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Links between circulation types and precipitation in Central Europe in the observed data and regional climate model simulations

Authors

  • Eva Plavcová,

    Corresponding author
    1. Institute of Atmospheric Physics, AS CR, Prague, Czech Republic
    2. Department of Applied Mathematics, Technical University, Liberec, Czech Republic
    3. Faculty of Mathematics and Physics, Charles University, Prague, Czech Republic
    • Correspondence to: E. Plavcová, Institute of Atmospheric Physics, Academy of Sciences of the Czech Republic, Boční II 1401, 141 31 Prague 4, Czech Republic. E-mail: plavcova@ufa.cas.cz

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  • Jan Kyselý,

    1. Institute of Atmospheric Physics, AS CR, Prague, Czech Republic
    2. Department of Applied Mathematics, Technical University, Liberec, Czech Republic
    3. Global Change Research Centre, AS CR, Brno, Czech Republic
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  • Petr Štěpánek

    1. Global Change Research Centre, AS CR, Brno, Czech Republic
    2. Czech Hydrometeorological Institute, Brno, Czech Republic
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Abstract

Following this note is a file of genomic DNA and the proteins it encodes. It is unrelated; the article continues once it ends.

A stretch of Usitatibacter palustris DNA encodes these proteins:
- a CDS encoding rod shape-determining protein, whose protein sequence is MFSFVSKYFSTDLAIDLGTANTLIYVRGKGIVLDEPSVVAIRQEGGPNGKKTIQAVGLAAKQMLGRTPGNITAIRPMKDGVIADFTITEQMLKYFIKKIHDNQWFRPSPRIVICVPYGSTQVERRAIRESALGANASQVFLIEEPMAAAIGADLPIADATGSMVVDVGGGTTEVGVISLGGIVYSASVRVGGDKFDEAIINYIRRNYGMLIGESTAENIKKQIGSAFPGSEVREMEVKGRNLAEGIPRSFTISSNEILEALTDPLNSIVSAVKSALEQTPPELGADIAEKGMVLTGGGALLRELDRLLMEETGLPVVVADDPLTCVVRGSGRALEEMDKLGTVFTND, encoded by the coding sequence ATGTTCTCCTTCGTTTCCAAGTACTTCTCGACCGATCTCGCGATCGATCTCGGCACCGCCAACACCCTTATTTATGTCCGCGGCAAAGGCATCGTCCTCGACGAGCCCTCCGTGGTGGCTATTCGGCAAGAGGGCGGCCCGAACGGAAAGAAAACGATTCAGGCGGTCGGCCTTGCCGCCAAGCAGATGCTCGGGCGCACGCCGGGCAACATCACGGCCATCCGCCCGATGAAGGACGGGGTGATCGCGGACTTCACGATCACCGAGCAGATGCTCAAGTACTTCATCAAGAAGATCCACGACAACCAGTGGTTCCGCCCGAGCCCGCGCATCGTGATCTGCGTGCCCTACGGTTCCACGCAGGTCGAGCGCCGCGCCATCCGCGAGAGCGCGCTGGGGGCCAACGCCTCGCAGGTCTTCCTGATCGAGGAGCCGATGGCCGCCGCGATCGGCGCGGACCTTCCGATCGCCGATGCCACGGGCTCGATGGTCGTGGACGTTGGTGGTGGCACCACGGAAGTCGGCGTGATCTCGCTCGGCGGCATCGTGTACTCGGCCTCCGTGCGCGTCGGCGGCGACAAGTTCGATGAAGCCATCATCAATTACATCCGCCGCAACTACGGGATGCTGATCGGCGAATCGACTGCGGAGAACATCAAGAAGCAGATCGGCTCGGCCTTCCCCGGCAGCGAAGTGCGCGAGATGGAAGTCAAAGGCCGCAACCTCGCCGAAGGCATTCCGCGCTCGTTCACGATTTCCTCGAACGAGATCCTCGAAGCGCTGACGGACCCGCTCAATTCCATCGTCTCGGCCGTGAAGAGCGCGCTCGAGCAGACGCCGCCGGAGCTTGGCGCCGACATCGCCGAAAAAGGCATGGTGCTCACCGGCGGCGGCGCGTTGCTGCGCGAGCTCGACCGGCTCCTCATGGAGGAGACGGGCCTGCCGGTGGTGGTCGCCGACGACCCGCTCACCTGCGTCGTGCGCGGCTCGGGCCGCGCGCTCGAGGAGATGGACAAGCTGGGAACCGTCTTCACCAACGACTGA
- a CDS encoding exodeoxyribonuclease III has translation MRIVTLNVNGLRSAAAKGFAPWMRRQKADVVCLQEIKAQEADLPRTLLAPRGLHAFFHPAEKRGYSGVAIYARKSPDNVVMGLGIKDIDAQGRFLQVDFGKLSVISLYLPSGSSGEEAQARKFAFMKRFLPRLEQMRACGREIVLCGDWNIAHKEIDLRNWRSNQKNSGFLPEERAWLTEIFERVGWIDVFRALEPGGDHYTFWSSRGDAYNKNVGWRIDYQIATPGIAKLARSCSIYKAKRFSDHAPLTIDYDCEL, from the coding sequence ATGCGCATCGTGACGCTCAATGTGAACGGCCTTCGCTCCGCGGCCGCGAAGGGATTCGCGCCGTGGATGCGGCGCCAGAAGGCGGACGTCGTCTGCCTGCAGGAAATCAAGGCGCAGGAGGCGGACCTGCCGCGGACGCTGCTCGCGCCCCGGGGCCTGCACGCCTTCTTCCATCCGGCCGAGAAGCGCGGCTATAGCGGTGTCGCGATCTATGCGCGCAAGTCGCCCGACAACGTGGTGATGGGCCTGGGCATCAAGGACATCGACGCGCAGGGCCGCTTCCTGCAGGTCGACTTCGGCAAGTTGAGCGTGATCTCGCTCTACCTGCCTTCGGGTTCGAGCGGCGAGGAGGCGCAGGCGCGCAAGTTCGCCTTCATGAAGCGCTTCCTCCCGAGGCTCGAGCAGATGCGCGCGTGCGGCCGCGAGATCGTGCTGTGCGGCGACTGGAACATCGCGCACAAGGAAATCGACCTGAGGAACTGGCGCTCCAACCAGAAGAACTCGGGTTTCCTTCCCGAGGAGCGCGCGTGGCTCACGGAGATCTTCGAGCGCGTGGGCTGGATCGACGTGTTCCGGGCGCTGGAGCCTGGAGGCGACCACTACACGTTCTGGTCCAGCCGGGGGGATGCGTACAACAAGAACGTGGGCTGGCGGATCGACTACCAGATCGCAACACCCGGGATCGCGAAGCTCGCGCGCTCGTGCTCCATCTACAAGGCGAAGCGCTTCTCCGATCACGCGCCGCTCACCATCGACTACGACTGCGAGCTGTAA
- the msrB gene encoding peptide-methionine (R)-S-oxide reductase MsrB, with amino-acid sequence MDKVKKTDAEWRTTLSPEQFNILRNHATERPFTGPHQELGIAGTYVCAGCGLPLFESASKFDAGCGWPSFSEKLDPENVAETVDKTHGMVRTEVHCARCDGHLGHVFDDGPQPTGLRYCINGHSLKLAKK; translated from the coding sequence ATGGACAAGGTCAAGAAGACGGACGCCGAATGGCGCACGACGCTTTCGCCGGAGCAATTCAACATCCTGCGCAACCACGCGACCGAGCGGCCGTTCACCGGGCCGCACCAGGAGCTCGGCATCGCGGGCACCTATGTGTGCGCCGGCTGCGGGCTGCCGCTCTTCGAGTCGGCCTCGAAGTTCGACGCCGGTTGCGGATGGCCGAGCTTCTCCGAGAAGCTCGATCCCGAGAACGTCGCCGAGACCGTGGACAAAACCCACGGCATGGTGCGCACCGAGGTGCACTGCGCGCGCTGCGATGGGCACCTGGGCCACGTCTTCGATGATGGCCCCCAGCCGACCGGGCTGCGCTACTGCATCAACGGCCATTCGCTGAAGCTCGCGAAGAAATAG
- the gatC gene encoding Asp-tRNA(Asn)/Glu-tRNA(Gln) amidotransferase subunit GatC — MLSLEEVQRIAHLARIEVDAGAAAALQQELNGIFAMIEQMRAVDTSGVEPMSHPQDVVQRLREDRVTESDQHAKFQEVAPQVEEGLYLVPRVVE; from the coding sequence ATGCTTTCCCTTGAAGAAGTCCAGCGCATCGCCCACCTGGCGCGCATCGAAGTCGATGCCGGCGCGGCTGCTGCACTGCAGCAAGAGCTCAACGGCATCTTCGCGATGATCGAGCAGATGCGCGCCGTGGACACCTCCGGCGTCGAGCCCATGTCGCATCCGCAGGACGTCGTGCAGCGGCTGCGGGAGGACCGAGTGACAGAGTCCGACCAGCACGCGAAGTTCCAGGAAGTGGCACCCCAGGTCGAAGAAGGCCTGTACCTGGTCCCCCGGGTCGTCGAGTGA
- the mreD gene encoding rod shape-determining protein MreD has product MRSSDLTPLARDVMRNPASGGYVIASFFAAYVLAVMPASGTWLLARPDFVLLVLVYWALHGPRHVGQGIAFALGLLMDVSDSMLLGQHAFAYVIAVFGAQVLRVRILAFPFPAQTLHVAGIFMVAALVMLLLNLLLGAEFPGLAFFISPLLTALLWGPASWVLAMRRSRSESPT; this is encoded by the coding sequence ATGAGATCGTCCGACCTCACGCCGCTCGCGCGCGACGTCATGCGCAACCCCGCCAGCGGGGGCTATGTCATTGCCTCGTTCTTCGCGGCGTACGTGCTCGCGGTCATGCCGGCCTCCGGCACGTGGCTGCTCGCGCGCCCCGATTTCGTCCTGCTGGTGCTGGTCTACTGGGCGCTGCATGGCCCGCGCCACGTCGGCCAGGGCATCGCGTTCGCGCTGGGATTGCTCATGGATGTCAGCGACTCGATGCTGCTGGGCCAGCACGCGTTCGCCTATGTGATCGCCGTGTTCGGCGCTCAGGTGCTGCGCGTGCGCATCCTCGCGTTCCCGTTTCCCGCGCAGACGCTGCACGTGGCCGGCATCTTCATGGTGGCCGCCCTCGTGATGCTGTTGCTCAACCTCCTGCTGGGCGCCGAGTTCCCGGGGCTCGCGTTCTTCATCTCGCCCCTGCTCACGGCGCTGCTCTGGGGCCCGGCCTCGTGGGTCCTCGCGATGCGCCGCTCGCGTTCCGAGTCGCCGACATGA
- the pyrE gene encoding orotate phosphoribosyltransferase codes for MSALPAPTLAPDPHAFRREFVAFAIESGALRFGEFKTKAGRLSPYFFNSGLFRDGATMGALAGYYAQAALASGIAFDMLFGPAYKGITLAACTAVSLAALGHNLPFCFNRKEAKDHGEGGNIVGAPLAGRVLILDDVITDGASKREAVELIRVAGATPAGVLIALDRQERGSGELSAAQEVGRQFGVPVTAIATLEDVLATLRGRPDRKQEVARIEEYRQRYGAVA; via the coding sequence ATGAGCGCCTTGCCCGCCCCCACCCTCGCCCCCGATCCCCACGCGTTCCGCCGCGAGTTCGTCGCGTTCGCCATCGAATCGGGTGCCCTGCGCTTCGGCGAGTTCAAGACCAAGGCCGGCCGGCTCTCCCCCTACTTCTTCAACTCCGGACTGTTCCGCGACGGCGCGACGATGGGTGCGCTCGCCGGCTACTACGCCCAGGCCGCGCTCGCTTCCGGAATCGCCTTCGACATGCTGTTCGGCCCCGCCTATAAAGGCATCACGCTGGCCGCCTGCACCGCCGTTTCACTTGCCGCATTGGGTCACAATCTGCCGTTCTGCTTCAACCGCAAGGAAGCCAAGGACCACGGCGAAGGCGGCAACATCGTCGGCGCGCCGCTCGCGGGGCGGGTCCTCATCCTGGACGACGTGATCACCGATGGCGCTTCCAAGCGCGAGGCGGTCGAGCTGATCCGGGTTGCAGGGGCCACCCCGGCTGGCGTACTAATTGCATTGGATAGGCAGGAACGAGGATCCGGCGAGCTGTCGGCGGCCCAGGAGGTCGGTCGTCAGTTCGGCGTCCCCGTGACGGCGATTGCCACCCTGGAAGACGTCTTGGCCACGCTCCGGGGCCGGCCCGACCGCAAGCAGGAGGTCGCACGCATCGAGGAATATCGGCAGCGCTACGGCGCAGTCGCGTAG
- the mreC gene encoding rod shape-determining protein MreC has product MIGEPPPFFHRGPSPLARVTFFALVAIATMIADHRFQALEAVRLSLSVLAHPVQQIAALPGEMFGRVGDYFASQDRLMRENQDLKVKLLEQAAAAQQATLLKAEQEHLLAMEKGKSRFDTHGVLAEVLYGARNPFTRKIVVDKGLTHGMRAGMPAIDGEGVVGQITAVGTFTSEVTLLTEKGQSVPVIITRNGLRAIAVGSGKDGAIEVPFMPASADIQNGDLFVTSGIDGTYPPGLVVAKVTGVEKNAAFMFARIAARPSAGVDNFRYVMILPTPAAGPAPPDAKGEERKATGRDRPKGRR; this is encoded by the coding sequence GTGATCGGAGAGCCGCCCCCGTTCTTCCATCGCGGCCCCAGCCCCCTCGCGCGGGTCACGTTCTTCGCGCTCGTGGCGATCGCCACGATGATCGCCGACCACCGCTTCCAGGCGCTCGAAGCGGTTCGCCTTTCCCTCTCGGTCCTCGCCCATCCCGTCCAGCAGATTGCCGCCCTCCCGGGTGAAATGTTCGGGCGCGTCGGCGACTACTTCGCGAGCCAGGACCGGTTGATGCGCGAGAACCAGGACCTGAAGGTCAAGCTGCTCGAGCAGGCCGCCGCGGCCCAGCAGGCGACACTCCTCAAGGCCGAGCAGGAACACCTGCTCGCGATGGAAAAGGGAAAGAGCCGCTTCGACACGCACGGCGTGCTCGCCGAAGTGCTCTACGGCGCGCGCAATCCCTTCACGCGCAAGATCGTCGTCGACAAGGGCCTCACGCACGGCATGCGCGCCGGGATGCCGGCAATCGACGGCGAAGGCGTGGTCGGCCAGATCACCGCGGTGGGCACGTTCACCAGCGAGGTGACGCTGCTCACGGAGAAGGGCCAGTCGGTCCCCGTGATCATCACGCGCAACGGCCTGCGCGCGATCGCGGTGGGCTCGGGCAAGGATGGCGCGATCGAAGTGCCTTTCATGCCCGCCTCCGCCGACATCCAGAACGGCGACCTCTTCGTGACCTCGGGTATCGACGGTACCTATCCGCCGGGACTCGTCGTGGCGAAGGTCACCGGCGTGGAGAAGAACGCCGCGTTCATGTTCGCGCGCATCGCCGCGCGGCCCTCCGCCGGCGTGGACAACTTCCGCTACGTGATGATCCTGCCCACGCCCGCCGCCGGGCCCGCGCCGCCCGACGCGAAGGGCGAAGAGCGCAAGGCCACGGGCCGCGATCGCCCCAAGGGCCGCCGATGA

The study investigates the relationships between large-scale atmospheric circulation (represented by circulation indices and 27 circulation types derived from gridded mean sea level pressure) and daily precipitation amounts over three regions in the Czech Republic (Central Europe) with different precipitation regimes. We examine how ENSEMBLES regional climate model (RCM) simulations driven by re-analysis reproduce the observed links and capture differences in the links between given regions (lowland vs highlands) and seasons. We study the links of circulation to (1) mean precipitation over the regions, (2) probability of wet days, and (3) probability of extreme daily precipitation (exceeding threshold defined by a high quantile of precipitation distribution in a given season). We find quite strong links in the observed data between atmospheric circulation and these precipitation characteristics. The links are generally more pronounced for highland than lowland regions. More wet days and higher precipitation amounts are found for cyclonic and stronger flows, and for westerly and north-easterly flows. The RCMs are generally able to capture basic features of the links. They nevertheless have difficulties to reproduce some more specific features and differences in the links between the regions. Results also suggest that good performance in some precipitation characteristics may be due to compensating errors rather than model's perfection.

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